ONE of the mistakes the White House and its allies made in handling the Whitewater brouhaha, says Sen. Alfonse D'Amato (R) of New York, is to turn the attack on his own ethics.
``If anything gives me zeal, it's the way [Democratic Party Chairman David] Wilhelm has attacked me,'' said the senator at a Monitor breakfast yesterday.
The ranking Republican on the banking committee, Mr. D'Amato is the Senate's leading ball carrier on Whitewater. He also underwent a two-year investigation by the Senate Ethics Committee that ended in 1991 with a rebuke for letting his brother use his office while representing a defense contractor. This is one of many ethical skirmishes D'Amato has been through.
He accuses George Stephanopoulos, a senior Clinton adviser, of sending information to Mr. Wilhelm for a personal attack on the senator. How does he know? His own White House source, says the senator.
His pursuit of the Whitewater issue is driven by what he calls ``prima facie evidence'' of the abuse of power by the White House. It is not driven by ``getting even,'' he says. But the Democratic counterattacks have spurred him on, he says. ``They've played this the wrong way with me.''
D'Amato broke a major part of the Whitewater story in a February hearing when he asked the acting head of the Resolution Trust Corporation, Deputy Treasury Secretary Roger Altman, if he had briefed White House officials on the agency's investigation of Madison Guaranty Savings and Loan. The Clintons are potential subjects in the investigation. Mr. Altman said he had.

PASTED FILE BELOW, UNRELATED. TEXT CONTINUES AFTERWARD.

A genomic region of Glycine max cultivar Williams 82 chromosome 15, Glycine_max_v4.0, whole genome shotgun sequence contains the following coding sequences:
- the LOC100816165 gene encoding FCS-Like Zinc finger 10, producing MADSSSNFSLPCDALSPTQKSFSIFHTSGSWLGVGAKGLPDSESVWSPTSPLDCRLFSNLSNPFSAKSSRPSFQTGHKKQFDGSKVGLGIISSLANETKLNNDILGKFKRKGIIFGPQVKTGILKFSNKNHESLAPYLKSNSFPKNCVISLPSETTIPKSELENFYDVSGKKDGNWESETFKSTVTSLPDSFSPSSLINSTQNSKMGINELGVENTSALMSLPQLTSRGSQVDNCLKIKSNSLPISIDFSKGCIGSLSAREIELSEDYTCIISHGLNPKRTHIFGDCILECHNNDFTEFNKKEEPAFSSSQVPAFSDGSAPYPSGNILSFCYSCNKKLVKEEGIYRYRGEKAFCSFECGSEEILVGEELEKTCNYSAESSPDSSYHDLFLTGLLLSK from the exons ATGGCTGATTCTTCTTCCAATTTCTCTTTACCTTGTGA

How did he know to ask the question? ``A little birdie,'' explained D'Amato, told him that such meetings may have occurred. He did not want to be more specific, he said, ``because I want the birdie to keep talking.''
D'Amato now believes that he will succeed in getting Whitewater hearings against the wishes of the Democrats. ``Just about all'' his Republican colleagues now support hearings, he says.
One reason not to wait for hearings until independent counsel Robert Fiske Jr. completes his report, says D'Amato, is that the counsel is looking for criminal violations. Some of the potential abuses of power that D'Amato believes Congress should explore may not rise to the level of criminality.